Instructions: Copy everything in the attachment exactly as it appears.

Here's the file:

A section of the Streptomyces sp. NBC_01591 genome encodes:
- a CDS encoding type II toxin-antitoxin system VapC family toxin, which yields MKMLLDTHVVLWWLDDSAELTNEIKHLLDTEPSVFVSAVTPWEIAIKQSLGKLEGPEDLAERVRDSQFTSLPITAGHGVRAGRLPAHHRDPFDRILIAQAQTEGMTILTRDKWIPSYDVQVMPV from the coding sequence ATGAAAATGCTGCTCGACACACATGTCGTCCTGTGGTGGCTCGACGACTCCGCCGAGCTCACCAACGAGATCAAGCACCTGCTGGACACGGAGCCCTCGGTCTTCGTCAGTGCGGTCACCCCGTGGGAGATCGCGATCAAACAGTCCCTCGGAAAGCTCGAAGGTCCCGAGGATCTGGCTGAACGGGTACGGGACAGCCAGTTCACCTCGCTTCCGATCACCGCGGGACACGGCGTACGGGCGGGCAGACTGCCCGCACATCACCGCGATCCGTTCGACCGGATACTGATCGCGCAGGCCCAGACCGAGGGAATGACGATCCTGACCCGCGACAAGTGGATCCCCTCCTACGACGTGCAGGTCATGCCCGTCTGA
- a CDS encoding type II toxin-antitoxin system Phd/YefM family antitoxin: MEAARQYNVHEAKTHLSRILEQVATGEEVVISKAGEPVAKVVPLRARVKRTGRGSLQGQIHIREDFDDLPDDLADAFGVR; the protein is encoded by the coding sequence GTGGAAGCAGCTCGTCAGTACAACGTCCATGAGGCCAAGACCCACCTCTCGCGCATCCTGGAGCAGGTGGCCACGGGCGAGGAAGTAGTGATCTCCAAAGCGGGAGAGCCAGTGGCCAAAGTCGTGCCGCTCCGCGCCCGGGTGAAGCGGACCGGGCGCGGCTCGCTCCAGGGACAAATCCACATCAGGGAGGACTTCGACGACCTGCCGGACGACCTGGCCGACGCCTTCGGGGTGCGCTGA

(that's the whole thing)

A section of the Streptomyces sp. NBC_01591 genome encodes:
- a CDS encoding type II toxin-antitoxin system VapC family toxin, which yields MKMLLDTHVVLWWLDDSAELTNEIKHLLDTEPSVFVSAVTPWEIAIKQSLGKLEGPEDLAERVRDSQFTSLPITAGHGVRAGRLPAHHRDPFDRILIAQAQTEGMTILTRDKWIPSYDVQVMPV from the coding sequence ATGAAAATGCTGCTCGACACACATGTCGTCCTGTGGTGGCTCGACGACTCCGCCGAGCTCACCAACGAGATCAAGCACCTGCTGGACACGGAGCCCTCGGTCTTCGTCAGTGCGGTCACCCCGTGGGAGATCGCGATCAAACAGTCCCTCGGAAAGCTCGAAGGTCCCGAGGATCTGGCTGAACGGGTACGGGACAGCCAGTTCACCTCGCTTCCGATCACCGCGGGACACGGCGTACGGGCGGGCAGACTGCCCGCACATCACCGCGATCCGTTCGACCGGATACTGATCGCGCAGGCCCAGACCGAGGGAATGACGATCCTGACCCGCGACAAGTGGATCCCCTCCTACGACGTGCAGGTCATGCCCGTCTGA
- a CDS encoding type II toxin-antitoxin system Phd/YefM family antitoxin: MEAARQYNVHEAKTHLSRILEQVATGEEVVISKAGEPVAKVVPLRARVKRTGRGSLQGQIHIREDFDDLPDDLADAFGVR; the protein is encoded by the coding sequence GTGGAAGCAGCTCGTCAGTACAACGTCCATGAGGCCAAGACCCACCTCTCGCGCATCCTGGAGCAGGTGGCCACGGGCGAGGAAGTAGTGATCTCCAAAGCGGGAGAGCCAGTGGCCAAAGTCGTGCCGCTCCGCGCCCGGGTGAAGCGGACCGGGCGCGGCTCGCTCCAGGGACAAATCCACATCAGGGAGGACTTCGACGACCTGCCGGACGACCTGGCCGACGCCTTCGGGGTGCGCTGA